Steamboat Springs Several feet above where coal was once shoveled into an old boiler room in the Steamboat Springs School District administrative building now sits a room that has the potential to reshape broadband access in the city of Steamboat Springs and Routt County.
Members of the Northwest Colorado Broadband co-op and other public and private organizations gathered Tuesday afternoon to dedicate the room, known as a carrier-neutral location, that is the product of two-and-a-half years of hard work.
Steamboat Springs Chamber Resort Association CEO Tom Kern described the uphill battle the interested organizations faced in making the location a reality and how daunting the task looked at the start.
“Man, we’re toast,” Kern said to himself after a particularly disheartening meeting with various providers and users. “But, we just kept at it.”
The carrier-neutral location initially is enabling the school district, the city of Steamboat Springs and Routt County to pay far less for more connectivity, but the hope is that the effects will trickle down to customers large and small across the region.
A carrier-neutral location is a space owned by a disinterested third party where broadband providers can install equipment to connect to one another. In the case of the new CNL in the school district’s building, the space will allow Northwest Colorado Broadband to connect to the newest middle-mile broadband provider in town: Mammoth Networks.
The middle mile is a segment of network infrastructure between the backbone of the Internet and last-mile providers, which serve individual customers.
Until now, the only true middle-mile provider in Steamboat Springs has been CenturyLink, which owned the fiber optic lines out of town.
Mammoth Networks’ expanded presence in Steamboat will allow it to compete with CenturyLink to provided middle-mile services to local Internet service providers as well as provide drastically less expensive connectivity to the large, institutional customers grouped under Northwest Colorado Broadband.
In addition to the three entities now receiving services under the agreement, Yampa Valley Medical Center and Yampa Valley Electric Association plan to join in the next phase, further aggregating the institutional broadband demand and the negotiating power that goes along with that.
The agreement with Mammoth Networks allows the school district to pay $6.80 per megabit per second per month, according to technology director Tim Miles. The district was paying $23 per Mbps from CenturyLink, and a year ago, that figure was $100 per Mbps.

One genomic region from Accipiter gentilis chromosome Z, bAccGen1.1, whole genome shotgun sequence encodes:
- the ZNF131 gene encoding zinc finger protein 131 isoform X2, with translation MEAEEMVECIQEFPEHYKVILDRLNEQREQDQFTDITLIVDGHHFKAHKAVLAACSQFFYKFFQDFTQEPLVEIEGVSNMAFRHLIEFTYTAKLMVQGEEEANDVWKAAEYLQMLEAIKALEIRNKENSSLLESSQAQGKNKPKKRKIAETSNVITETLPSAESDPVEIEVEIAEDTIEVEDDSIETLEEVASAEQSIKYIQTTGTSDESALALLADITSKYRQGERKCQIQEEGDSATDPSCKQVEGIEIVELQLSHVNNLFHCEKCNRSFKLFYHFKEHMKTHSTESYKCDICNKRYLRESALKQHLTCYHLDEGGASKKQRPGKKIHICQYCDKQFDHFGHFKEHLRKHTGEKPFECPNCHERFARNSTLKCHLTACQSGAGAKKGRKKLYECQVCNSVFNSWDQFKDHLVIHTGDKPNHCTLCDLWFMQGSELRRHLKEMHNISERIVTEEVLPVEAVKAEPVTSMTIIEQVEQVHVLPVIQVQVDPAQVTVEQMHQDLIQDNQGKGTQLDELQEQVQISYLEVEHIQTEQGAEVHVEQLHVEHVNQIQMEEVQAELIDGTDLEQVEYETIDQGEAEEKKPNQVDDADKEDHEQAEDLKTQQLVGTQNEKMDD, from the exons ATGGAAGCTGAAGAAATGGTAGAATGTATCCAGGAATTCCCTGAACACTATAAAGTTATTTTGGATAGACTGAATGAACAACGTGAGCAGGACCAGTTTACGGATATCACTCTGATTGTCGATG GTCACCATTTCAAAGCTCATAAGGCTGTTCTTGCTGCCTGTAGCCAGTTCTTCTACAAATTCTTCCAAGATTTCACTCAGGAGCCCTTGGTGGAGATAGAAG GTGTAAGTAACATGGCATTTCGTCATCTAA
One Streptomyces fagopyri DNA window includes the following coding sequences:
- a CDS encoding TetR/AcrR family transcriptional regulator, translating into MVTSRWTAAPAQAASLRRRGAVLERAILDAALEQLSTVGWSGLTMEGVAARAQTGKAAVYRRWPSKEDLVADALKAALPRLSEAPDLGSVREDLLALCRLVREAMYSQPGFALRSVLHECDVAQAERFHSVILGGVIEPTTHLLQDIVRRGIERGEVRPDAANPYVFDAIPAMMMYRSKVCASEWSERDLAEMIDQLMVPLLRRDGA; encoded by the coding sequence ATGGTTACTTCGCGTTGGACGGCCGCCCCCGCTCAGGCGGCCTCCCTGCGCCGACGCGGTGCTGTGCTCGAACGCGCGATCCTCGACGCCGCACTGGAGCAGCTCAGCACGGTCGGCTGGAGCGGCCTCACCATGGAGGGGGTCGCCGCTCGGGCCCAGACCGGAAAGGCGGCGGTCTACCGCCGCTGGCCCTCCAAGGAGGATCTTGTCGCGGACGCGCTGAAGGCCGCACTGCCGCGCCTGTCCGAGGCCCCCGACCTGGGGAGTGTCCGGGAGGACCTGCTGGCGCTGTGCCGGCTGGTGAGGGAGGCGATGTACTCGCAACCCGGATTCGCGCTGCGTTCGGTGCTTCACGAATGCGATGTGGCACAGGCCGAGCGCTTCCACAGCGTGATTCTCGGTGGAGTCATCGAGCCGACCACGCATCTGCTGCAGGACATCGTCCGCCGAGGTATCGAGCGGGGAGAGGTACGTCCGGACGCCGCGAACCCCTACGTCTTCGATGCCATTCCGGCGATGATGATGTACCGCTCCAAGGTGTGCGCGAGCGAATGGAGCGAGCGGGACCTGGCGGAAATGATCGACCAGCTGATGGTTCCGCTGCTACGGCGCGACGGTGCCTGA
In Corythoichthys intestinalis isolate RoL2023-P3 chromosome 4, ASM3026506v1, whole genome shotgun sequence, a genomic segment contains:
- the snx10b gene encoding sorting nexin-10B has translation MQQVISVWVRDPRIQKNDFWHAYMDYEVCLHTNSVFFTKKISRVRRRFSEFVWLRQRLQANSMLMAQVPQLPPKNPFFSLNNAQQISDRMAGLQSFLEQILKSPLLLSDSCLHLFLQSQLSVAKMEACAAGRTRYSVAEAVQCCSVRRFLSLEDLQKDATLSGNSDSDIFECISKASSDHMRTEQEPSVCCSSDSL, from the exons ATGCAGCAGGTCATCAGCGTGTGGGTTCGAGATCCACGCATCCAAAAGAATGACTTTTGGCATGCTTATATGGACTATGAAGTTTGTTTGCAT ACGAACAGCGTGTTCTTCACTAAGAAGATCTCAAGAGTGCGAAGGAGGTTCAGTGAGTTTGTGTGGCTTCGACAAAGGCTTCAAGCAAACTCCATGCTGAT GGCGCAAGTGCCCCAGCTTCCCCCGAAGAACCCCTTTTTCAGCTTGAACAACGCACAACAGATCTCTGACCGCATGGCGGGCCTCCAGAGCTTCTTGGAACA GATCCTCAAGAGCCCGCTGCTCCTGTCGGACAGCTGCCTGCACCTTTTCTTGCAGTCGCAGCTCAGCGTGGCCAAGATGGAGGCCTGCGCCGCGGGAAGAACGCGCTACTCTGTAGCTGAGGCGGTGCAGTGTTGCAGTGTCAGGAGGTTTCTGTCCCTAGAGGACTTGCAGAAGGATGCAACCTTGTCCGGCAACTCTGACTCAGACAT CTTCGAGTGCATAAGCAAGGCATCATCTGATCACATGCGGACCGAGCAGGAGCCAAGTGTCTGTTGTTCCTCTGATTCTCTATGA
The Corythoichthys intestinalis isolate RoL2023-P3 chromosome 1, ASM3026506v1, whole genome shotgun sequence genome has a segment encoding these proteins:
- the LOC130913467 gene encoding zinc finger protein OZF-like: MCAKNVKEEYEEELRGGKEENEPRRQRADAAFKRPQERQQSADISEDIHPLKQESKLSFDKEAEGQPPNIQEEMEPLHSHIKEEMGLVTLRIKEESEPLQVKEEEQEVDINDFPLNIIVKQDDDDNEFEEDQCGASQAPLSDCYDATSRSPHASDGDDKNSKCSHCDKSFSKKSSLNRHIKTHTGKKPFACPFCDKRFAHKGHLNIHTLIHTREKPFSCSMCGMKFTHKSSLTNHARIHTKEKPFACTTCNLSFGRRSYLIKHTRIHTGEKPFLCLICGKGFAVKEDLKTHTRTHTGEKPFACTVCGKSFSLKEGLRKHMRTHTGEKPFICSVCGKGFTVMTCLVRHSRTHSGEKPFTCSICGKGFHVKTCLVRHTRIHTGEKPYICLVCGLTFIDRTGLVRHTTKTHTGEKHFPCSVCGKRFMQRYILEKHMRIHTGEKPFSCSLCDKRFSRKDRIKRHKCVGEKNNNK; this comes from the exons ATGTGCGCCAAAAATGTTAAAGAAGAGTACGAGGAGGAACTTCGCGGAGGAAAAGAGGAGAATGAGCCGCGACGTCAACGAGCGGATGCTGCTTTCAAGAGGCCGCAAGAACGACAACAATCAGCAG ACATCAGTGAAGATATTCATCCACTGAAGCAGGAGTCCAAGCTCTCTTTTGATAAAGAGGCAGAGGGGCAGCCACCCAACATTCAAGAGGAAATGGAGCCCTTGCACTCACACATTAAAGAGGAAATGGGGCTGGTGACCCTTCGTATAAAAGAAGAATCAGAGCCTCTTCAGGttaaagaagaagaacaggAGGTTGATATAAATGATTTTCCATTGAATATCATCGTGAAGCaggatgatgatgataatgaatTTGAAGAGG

That cost savings allows the district to purchase the amount of service it has needed rather than being limited by what it could afford: an increase from 300 Mbps to 700 Mbps.
For Miles, that means he can spend less time actively managing the district’s Internet connection, which meant prioritizing traffic across the schools and throttling uses deemed less important. State testing alone, Miles said, took up 200 Mbps, and that was only for the part of the student body testing at one time.
Not only will the district be able to allow the full, unfettered use of its current technology resources, but it will be better positioned to take advantage of whatever comes next, Miles said.
The city and county will each get 150 Mbps, which also are drastic improvements to their connections, filling out the 1 gigabit per second currently secured by Northwest Colorado Broadband.
Evan Biagi, of Mammoth Networks, said his company can easily scale the connection to 10 Gbps and beyond.
The institutional customers involved with Northwest Colorado Broadband allow Mammoth Networks to purchase the services it needs at higher tiers, essentially getting a bulk discount, and pass that savings on to users in Steamboat, Biagi said.
Mammoth Networks’ current middle-mile connection runs to the east, but a line to the west in the form of EAGLE-Net should be coming to the CNL in a month or two, according to Miles. EAGLE-Net can provide its own services from the CNL, and Mammoth Networks has contracted with EAGLE-Net to provide redundancy if something happens to the fiber line to the east.
More competition for middle-mile services should allow last mile providers — such as Zirkel Wireless, Resort Internet and Comcast — to reduce their own costs while improving speeds, redundancy and service.
It might take some time for that to happen, as providers wait for existing contracts to expire before starting negotiations, but ultimately, Internet connections to homes and businesses alike should get cheaper and faster.
“Eventually, this room is going to help the entire community,” School District Superintendent Brad Meeks said during Tuesday’s event.
To reach Michael Schrantz, call 970-871-4206, email mschrantz@SteamboatToday.com or follow him on Twitter @MLSchrantz